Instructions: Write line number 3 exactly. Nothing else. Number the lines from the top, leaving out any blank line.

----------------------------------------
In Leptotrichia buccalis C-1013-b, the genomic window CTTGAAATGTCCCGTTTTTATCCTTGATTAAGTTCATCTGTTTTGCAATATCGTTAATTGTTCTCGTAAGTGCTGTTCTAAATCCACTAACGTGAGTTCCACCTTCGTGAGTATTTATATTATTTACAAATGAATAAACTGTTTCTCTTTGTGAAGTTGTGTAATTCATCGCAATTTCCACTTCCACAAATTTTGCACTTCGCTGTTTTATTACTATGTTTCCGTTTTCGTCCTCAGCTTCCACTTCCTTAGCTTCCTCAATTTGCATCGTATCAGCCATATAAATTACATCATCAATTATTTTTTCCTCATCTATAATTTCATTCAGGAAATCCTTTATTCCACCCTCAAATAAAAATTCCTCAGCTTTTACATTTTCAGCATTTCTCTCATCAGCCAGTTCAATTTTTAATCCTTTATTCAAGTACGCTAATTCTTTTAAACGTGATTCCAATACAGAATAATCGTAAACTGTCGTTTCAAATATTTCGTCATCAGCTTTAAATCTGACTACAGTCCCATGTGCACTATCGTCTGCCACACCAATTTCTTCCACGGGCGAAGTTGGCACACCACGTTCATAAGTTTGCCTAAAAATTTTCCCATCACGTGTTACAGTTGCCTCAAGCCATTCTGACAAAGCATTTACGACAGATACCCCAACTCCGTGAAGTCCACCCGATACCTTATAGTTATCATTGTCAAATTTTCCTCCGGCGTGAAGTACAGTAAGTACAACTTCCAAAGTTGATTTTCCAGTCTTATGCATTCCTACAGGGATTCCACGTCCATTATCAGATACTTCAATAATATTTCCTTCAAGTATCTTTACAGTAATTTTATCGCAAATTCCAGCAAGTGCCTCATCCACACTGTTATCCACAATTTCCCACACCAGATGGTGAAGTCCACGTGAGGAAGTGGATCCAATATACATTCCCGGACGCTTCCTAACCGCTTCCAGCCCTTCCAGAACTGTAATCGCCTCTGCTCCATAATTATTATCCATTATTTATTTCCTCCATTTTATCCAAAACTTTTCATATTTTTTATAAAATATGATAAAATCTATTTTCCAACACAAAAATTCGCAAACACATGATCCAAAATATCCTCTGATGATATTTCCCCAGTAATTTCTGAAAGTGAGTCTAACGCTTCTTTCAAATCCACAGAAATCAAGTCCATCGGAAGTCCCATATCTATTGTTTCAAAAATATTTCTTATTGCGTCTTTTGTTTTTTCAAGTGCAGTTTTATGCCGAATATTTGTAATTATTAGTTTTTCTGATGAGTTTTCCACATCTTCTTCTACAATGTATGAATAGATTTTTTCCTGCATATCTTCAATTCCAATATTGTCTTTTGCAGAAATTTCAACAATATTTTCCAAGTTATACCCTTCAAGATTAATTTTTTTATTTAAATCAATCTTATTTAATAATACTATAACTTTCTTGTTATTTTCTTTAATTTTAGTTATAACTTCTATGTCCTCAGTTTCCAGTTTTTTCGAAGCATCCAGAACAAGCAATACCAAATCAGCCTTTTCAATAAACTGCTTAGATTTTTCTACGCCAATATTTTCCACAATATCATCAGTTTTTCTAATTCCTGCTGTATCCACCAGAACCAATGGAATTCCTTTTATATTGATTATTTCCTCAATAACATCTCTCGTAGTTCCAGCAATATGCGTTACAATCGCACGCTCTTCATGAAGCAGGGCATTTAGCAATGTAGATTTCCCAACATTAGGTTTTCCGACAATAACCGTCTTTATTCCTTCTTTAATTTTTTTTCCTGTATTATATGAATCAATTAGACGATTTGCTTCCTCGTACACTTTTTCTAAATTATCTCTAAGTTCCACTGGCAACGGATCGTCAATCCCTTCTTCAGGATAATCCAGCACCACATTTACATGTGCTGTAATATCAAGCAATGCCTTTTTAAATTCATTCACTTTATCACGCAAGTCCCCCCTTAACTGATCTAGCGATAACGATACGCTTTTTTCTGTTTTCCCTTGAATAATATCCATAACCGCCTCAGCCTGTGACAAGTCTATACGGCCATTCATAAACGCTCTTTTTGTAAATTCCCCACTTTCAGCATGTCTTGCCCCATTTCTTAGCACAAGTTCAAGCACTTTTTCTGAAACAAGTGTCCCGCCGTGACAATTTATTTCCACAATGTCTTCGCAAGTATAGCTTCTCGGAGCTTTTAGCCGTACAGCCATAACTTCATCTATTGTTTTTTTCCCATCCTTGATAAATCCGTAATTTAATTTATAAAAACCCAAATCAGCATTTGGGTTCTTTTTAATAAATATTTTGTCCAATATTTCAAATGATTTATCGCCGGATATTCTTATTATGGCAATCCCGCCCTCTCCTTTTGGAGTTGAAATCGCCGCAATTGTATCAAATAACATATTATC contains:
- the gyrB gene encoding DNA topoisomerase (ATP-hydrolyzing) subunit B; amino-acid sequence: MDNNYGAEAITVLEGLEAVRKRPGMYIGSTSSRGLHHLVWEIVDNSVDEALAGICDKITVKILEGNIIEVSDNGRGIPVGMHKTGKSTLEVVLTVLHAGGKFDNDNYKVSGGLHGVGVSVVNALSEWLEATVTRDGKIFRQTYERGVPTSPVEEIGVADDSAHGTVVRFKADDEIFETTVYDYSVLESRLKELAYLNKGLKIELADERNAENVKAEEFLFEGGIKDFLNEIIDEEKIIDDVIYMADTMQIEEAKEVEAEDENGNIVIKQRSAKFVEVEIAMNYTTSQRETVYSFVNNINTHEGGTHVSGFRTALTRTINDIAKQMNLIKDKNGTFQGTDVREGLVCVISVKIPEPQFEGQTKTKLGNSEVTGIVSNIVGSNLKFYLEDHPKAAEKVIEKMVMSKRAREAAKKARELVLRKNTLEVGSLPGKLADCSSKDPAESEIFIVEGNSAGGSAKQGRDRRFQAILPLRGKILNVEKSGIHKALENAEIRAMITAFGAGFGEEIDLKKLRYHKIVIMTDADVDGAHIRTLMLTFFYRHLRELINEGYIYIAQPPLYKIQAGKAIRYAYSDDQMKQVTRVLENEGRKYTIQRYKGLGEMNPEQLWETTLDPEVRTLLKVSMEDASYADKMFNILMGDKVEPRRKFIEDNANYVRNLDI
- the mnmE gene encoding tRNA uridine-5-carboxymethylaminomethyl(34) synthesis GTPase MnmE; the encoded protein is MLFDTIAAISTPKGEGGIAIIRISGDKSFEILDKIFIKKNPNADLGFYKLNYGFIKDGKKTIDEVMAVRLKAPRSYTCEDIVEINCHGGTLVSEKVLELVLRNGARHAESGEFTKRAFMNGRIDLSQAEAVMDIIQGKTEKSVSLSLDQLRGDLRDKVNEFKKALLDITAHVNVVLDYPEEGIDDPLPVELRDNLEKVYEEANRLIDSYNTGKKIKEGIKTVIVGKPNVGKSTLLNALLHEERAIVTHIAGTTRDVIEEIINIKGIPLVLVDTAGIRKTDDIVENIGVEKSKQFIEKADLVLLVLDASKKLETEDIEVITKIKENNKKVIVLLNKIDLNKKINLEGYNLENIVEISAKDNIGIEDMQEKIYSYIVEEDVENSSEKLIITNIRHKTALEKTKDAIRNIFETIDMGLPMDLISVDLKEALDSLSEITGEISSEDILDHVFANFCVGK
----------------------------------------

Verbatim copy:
- the mnmE gene encoding tRNA uridine-5-carboxymethylaminomethyl(34) synthesis GTPase MnmE; the encoded protein is MLFDTIAAISTPKGEGGIAIIRISGDKSFEILDKIFIKKNPNADLGFYKLNYGFIKDGKKTIDEVMAVRLKAPRSYTCEDIVEINCHGGTLVSEKVLELVLRNGARHAESGEFTKRAFMNGRIDLSQAEAVMDIIQGKTEKSVSLSLDQLRGDLRDKVNEFKKALLDITAHVNVVLDYPEEGIDDPLPVELRDNLEKVYEEANRLIDSYNTGKKIKEGIKTVIVGKPNVGKSTLLNALLHEERAIVTHIAGTTRDVIEEIINIKGIPLVLVDTAGIRKTDDIVENIGVEKSKQFIEKADLVLLVLDASKKLETEDIEVITKIKENNKKVIVLLNKIDLNKKINLEGYNLENIVEISAKDNIGIEDMQEKIYSYIVEEDVENSSEKLIITNIRHKTALEKTKDAIRNIFETIDMGLPMDLISVDLKEALDSLSEITGEISSEDILDHVFANFCVGK